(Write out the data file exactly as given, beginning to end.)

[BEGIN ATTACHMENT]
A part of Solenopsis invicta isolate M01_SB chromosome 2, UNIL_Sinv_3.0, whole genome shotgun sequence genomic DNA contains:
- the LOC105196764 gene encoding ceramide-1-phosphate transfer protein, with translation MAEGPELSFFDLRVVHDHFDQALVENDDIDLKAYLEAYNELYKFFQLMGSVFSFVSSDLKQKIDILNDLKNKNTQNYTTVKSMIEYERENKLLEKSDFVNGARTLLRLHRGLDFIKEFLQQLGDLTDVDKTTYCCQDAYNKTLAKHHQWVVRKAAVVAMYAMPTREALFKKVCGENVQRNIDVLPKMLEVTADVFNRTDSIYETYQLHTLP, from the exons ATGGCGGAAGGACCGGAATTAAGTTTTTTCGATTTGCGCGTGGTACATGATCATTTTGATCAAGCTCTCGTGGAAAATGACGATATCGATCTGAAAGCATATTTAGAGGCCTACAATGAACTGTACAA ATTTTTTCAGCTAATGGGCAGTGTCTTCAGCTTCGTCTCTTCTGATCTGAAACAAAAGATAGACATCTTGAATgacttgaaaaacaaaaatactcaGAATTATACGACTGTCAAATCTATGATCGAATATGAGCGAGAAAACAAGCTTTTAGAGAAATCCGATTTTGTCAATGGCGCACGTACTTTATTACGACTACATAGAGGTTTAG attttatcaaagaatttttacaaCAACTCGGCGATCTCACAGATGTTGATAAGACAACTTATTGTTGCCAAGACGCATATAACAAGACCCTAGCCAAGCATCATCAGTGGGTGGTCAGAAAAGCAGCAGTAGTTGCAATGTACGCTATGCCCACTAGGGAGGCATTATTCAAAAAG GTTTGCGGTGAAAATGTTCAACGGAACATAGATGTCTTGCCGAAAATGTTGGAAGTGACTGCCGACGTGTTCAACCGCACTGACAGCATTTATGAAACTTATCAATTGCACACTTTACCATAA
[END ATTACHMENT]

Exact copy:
A part of Solenopsis invicta isolate M01_SB chromosome 2, UNIL_Sinv_3.0, whole genome shotgun sequence genomic DNA contains:
- the LOC105196764 gene encoding ceramide-1-phosphate transfer protein, with translation MAEGPELSFFDLRVVHDHFDQALVENDDIDLKAYLEAYNELYKFFQLMGSVFSFVSSDLKQKIDILNDLKNKNTQNYTTVKSMIEYERENKLLEKSDFVNGARTLLRLHRGLDFIKEFLQQLGDLTDVDKTTYCCQDAYNKTLAKHHQWVVRKAAVVAMYAMPTREALFKKVCGENVQRNIDVLPKMLEVTADVFNRTDSIYETYQLHTLP, from the exons ATGGCGGAAGGACCGGAATTAAGTTTTTTCGATTTGCGCGTGGTACATGATCATTTTGATCAAGCTCTCGTGGAAAATGACGATATCGATCTGAAAGCATATTTAGAGGCCTACAATGAACTGTACAA ATTTTTTCAGCTAATGGGCAGTGTCTTCAGCTTCGTCTCTTCTGATCTGAAACAAAAGATAGACATCTTGAATgacttgaaaaacaaaaatactcaGAATTATACGACTGTCAAATCTATGATCGAATATGAGCGAGAAAACAAGCTTTTAGAGAAATCCGATTTTGTCAATGGCGCACGTACTTTATTACGACTACATAGAGGTTTAG attttatcaaagaatttttacaaCAACTCGGCGATCTCACAGATGTTGATAAGACAACTTATTGTTGCCAAGACGCATATAACAAGACCCTAGCCAAGCATCATCAGTGGGTGGTCAGAAAAGCAGCAGTAGTTGCAATGTACGCTATGCCCACTAGGGAGGCATTATTCAAAAAG GTTTGCGGTGAAAATGTTCAACGGAACATAGATGTCTTGCCGAAAATGTTGGAAGTGACTGCCGACGTGTTCAACCGCACTGACAGCATTTATGAAACTTATCAATTGCACACTTTACCATAA